Quarantine Statistics and Close of the Legislature
Updated: Sep 16, 2020
Few would argue that enforcement of the 14-day quarantine has been swift and effective. The neighbor islands have proven far more determined and effective than Oahu in tracking down quarantine violators, even though the vast majority of people subject to quarantine are on this island. It occurred to me that we pay close attention to the daily infection counts, but there is only sporadic news regarding quarantine violator arrests.
Last month, I began asking for regular public reporting of enforcement statistics. The Senate Committee on Covid-19 Response has worked long and hard with the administration and state agencies to implement policies such as the quarantine. At the latest committee meeting, the Attorney General agreed to provide weekly reports for number of leads, investigations, arrests, etc.
If we are going to continue the quarantine after September 1 when the negative test exemption is allowed for arriving passengers, we should make sure the quarantine is an effective deterrent to those who would try to evade our safety protocols. What gets measured gets attention.
The 2020 Regular Legislative Session finally came to a close on July 10, 2020, two months after the regularly scheduled adjournment. After beginning the session normally, we went into a prolonged recess when the pandemic such down much of the state. We returned for two weeks in May to amend the state budget to fill a one-billion-dollar budget shortfall, about 1/8 of the general funds. We returned again in June to finalize CARES Act funding for pandemic response, to advise and consent on Governor nominations, and to pass a limited number of bills. Additional, severe budget cuts will likely be waiting for the next Legislature in 2021.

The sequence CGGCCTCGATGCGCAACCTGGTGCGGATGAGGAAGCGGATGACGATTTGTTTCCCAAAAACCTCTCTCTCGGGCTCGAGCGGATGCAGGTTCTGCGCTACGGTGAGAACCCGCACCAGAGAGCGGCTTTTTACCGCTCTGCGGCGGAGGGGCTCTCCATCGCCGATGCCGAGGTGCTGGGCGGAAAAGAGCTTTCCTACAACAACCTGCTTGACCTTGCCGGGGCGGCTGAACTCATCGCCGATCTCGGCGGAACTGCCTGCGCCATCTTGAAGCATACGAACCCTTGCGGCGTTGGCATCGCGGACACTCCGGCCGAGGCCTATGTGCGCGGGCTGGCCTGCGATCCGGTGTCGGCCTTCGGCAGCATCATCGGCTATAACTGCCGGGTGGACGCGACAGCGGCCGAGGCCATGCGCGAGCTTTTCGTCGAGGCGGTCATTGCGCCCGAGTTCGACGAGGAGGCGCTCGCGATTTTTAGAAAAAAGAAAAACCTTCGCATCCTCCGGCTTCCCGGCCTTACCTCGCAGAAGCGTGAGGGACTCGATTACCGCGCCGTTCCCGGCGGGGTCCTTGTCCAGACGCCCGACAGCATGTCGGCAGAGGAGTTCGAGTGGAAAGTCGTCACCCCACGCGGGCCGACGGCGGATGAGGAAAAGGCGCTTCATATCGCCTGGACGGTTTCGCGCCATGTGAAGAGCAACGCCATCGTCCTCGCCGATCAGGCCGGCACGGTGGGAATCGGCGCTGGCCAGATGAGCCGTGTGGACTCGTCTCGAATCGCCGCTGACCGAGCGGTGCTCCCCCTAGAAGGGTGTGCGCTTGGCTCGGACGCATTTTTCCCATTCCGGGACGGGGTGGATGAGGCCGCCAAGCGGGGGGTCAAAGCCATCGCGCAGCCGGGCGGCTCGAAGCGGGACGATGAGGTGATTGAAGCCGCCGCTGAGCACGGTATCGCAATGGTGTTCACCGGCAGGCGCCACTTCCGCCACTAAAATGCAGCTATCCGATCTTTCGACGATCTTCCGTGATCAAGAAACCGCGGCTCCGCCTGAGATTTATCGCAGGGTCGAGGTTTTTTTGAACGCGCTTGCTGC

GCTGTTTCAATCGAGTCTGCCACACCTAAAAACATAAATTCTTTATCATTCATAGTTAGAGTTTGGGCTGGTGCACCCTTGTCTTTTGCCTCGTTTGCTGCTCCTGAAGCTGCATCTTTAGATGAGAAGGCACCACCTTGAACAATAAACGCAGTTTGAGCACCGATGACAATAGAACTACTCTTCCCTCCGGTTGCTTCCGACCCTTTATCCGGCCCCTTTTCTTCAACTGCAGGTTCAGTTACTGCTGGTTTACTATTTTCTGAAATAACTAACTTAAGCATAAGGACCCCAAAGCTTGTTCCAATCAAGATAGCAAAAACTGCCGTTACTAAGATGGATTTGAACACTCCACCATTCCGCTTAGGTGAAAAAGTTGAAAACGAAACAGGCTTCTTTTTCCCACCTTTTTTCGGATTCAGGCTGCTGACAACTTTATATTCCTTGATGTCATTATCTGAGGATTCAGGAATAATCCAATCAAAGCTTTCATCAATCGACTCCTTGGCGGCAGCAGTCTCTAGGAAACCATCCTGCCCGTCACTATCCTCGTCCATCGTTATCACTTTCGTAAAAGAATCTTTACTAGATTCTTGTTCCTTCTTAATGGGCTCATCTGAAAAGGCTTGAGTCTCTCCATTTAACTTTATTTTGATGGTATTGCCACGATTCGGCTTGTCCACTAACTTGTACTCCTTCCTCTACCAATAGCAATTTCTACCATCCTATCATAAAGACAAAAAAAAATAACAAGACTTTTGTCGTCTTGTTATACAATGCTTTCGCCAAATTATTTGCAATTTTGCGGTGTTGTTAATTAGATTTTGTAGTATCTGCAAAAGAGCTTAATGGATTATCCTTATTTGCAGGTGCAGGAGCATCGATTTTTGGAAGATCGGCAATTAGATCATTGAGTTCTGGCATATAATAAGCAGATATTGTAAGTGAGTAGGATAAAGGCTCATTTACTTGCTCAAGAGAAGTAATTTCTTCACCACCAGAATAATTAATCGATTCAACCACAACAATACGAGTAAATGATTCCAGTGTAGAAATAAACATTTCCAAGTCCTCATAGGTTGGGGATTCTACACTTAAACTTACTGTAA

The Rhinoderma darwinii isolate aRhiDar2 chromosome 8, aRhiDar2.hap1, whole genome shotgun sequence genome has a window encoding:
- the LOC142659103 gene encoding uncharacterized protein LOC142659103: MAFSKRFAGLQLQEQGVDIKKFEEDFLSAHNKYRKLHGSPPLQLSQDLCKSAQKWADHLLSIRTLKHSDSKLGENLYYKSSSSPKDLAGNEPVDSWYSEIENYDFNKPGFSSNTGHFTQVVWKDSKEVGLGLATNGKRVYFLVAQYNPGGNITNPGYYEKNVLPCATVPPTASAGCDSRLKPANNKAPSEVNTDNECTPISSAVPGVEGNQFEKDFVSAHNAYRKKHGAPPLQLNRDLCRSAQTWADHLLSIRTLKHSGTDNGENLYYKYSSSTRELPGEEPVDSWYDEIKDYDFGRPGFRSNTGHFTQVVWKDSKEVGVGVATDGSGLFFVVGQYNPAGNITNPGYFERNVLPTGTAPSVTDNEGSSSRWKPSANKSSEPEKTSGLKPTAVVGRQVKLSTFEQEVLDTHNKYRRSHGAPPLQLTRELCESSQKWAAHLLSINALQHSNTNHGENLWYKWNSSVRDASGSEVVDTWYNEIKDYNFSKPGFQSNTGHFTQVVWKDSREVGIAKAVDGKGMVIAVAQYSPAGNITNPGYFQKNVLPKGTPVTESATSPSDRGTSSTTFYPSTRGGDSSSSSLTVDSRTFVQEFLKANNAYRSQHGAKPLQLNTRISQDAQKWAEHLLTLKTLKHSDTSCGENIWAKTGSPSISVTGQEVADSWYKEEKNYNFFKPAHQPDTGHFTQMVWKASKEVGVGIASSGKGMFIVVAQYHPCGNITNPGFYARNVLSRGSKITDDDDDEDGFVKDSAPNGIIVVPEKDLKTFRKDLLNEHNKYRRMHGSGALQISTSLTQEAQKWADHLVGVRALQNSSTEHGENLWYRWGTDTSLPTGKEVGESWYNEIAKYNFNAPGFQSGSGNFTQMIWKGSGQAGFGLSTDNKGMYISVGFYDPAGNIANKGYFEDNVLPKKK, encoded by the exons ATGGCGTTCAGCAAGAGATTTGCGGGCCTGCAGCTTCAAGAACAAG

Several of the Governor’s nominations were in jeopardy of rejection by the Senate on the final day of the session. On that final day, with the possibility of losing four votes, the Governor withdrew his nomination of Rona Suzuki for Director of the Tax Department. Craig Hirai, nominee for Director of Budget and Finance sailed through, but Damien Elefante, nominee for Chair of Labor and Industrial Relations Appeals Board, was confirmed on a 16-9 vote.
The final vote of this year’s session was on the nomination of Chris Yuen to the Board of Land and Natural Resources. I was strongly opposed to his confirmation because of various positions he has taken in recent years, each one at odds with staff recommendations and community input.
Mr. Yuen led the BLNR decision making in support of Na Pua Makani’s permits to build the monstrously tall wind turbines in Kahuku. When I asked him what he would say to the people of Kahuku, he said he hoped they would look at the turbines as a point of pride.
The day before the vote, Governor Ige appointed a new Senator to replace the late Senator Breene Harimoto. The appointment altered the vote enough to secure confirmation by a soft 16-9 vote, four of which were “Yes, with reservations.”